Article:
As I say on the website: "The methodology is described in a working paper. The approach is broadly to predict the next election based on current opinion polls and the track record of polls in previous electoral cycles allowing for change in opinion in the run up to the election. The method allows for three main phenomena: historical tendencies for the Conservatives to over perform and Labour to under perform their vote intention figures in the polls when it comes to election day; governments being more likely to recover and oppositions fall back in the run up to an election; and a tendency for parties to move back towards their long-run average level of support. All three suggest a Conservative recovery and a Labour set back from autumn 2013. The statistical regression methodology generates estimates of uncertainty and so prediction intervals (range of likely outcomes) and probabilities for key events are also provided below. The forecast represents a way to think about the implications of current opinion polls for the outcome of the next general election in light of the historical relationship between polls and election results. It is the product of a statistical analysis of the data and not my personal opinion about what will happen."

The first forecast is replicated below. There are two striking features. The first is that the Conservatives are forecast to do much better than they are currently polling, mainly because they are in government but also partly because they are historically at a relatively low point (from which regression to the mean effects suggests they should recover) and as a party they have tended to outperform polls at elections. Labour are predicted to do correspondingly worse and so the forecast for the top two is almost symmetrically opposite from the current polls: 40:32 instead of 33:38.

The second of the two most striking features is that the prediction intervals for shares of the vote are enormous.  For the main parties it is clear that there is more uncertainty in the Conservative vote but even the forecast Labour vote could be out by as much as 6.6 points: a huge political difference.  At first glance these prediction intervals may seem to encompass all foreseeable outcomes and more. For the Liberal Democrats the interval from nothing (a hard boundary that had to be invoked!) to 26% seems ridiculously large. While these may seem hilarious at first sight, remember that not all points within the intervals are equally likely to occur. Also as 95% forecast confidence intervals they reflect the historical variation in the votes for these parties and there should be only a 5% chance of a result outside the interval. So they are bound to be very broad to be credible. Even so, the lower bound for the Conservative forecast, at 28%, tells us that it is very unlikely the Conservatives will do much worse than they currently stand in the polls, which is informative. Similarly, the Labour prediction interval suggests it is extremely unlikely that Ed Miliband will do as well as Tony Blair in 1997 or 2001 but it would not be surprising (given polling in previous elections) if he did worse than Gordon Brown or Michael Foot.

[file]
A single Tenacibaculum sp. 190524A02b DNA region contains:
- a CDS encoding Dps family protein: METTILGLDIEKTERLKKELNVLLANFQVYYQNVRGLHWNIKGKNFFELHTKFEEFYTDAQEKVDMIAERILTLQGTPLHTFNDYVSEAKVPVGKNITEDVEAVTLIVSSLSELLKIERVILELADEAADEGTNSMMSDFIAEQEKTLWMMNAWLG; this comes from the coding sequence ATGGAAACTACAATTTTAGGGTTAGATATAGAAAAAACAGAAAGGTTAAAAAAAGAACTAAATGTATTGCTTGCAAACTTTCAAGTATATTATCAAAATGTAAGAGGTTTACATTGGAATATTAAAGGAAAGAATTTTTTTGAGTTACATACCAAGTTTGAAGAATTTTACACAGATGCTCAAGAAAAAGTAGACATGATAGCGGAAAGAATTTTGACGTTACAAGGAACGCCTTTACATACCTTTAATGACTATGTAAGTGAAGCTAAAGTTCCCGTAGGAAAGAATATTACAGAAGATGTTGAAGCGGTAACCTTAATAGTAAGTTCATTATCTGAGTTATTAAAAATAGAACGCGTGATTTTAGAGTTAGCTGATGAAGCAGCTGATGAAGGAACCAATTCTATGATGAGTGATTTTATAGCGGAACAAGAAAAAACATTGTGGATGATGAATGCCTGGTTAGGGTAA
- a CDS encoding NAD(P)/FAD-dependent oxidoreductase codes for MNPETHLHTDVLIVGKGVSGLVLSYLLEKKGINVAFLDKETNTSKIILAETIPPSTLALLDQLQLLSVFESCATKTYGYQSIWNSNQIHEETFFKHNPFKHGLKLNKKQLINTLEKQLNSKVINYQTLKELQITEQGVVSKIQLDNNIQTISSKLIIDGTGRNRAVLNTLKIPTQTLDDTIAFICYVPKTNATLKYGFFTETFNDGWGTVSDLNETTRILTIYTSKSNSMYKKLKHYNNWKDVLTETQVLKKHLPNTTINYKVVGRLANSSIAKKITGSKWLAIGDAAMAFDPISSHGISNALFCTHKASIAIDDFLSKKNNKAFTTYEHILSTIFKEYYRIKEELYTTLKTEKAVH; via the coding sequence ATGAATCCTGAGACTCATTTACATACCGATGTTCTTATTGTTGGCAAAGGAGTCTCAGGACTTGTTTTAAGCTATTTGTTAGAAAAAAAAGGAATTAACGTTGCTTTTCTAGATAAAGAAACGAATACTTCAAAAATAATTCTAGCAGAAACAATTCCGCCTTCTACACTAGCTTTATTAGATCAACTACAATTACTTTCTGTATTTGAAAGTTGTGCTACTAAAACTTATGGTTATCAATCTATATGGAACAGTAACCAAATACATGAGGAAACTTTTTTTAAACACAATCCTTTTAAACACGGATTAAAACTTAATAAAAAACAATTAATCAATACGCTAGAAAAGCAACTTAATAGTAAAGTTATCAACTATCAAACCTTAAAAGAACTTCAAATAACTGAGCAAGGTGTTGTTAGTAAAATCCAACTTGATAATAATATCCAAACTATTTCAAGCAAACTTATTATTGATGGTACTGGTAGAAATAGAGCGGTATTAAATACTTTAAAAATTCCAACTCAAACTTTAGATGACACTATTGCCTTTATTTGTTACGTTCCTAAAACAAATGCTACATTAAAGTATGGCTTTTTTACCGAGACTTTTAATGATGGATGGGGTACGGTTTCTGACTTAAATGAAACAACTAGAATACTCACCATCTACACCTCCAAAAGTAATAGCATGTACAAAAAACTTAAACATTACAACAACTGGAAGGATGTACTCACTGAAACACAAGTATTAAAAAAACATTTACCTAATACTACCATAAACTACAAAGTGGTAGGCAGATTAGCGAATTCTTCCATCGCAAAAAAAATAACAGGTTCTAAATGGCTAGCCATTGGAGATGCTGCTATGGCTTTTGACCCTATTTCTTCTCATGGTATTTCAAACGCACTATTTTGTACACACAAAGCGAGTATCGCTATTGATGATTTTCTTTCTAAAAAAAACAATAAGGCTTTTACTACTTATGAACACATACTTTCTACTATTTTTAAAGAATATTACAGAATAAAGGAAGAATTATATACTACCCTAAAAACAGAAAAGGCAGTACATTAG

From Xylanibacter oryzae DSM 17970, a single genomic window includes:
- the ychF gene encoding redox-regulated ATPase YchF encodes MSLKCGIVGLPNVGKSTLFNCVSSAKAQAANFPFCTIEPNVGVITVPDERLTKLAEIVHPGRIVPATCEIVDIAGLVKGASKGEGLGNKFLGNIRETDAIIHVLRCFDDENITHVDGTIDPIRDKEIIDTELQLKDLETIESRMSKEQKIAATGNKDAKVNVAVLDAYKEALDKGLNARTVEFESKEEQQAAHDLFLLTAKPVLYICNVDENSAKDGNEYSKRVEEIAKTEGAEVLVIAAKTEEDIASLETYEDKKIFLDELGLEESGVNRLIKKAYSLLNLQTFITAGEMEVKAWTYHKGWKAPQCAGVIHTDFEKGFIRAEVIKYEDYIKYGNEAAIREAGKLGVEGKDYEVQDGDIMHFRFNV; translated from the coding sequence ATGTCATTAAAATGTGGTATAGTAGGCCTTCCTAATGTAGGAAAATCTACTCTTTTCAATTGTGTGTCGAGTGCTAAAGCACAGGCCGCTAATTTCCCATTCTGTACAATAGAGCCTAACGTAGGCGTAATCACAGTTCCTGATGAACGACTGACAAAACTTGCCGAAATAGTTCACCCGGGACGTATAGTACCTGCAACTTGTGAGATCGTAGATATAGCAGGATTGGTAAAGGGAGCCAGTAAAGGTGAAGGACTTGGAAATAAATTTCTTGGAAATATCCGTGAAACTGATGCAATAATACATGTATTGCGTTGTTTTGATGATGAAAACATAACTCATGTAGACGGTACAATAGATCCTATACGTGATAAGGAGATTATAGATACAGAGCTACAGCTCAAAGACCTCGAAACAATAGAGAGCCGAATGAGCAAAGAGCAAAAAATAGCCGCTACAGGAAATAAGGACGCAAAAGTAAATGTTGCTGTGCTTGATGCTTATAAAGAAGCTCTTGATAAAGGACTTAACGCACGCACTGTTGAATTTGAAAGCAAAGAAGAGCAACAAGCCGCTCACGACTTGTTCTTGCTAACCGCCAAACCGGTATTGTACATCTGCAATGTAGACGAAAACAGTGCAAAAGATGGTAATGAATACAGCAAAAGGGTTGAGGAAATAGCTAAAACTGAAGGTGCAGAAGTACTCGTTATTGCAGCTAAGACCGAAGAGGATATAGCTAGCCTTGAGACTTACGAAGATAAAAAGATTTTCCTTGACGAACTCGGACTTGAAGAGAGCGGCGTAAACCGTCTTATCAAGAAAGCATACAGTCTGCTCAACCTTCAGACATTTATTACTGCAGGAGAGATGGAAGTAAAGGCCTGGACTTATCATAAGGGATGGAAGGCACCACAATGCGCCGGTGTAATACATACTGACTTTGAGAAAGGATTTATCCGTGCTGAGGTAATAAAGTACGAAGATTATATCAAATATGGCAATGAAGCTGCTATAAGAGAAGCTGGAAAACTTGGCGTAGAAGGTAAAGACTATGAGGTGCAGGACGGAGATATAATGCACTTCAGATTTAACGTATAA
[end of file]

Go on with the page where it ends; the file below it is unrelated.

The forecast election-day seats are as you would expect them given the forecast shares. They are a probabilistic estimates of the kind used in election night forecasting. A classic uniform change prediction would produce slightly different figures but not by much, especially given the large prediction intervals for seats that follow from the large prediction intervals for votes.

The estimated probabilities for key outcomes are perhaps the most helpful feature of the forecast so far from an election. These show that the Tories have an 88% chance of being the largest party but only 57% chance of an overall majority. These are rather one sided at this stage in the cycle given there is plenty of scope for change in party support before the election. Even immediately before the election there is considerable uncertainty given the historic record of the polls as shown in Table 1 of the working paper.

Having some estimate for the probability of a hung parliament (currently 28%) is helpful to understand the operation of the electoral system. A Liberal Democrat recovery to May 2010 levels would increase the chances of a hung parliament to over 50%.

Date of forecast: 25.10.2013
Days till the election: 559

Inputted current average poll shares 
Con : 33
Lab : 38
LD  : 11

Forecast Election Day Shares and 95% Prediction Intervals
Con : 40.2 plus or minus 11.8 i.e. between 28 and 52
Lab : 31.8 plus or minus 6.6 i.e. between 25 and 38
LD  : 11.8 plus or minus 14.5 i.e. between 0 and 26

Forecast Election Day Seats
Con : 337
Lab : 265
LD  : 21
Con majority of 24

Forecast Election Day Seat approx. 95% Prediction Intervals
Assuming LD share at 11.8 and allowing Con and Lab to vary as per interval above.
Con between 219 and 471
Lab between 140 and 376
LD between 14 and 30

Probabilities of key outcomes
Pr(Con majority) = 57%
Pr(Lab majority) = 15%
Pr(Hung parliament) = 28%
Pr(Con largest party) = 88%
Pr(Lab largest party) = 12%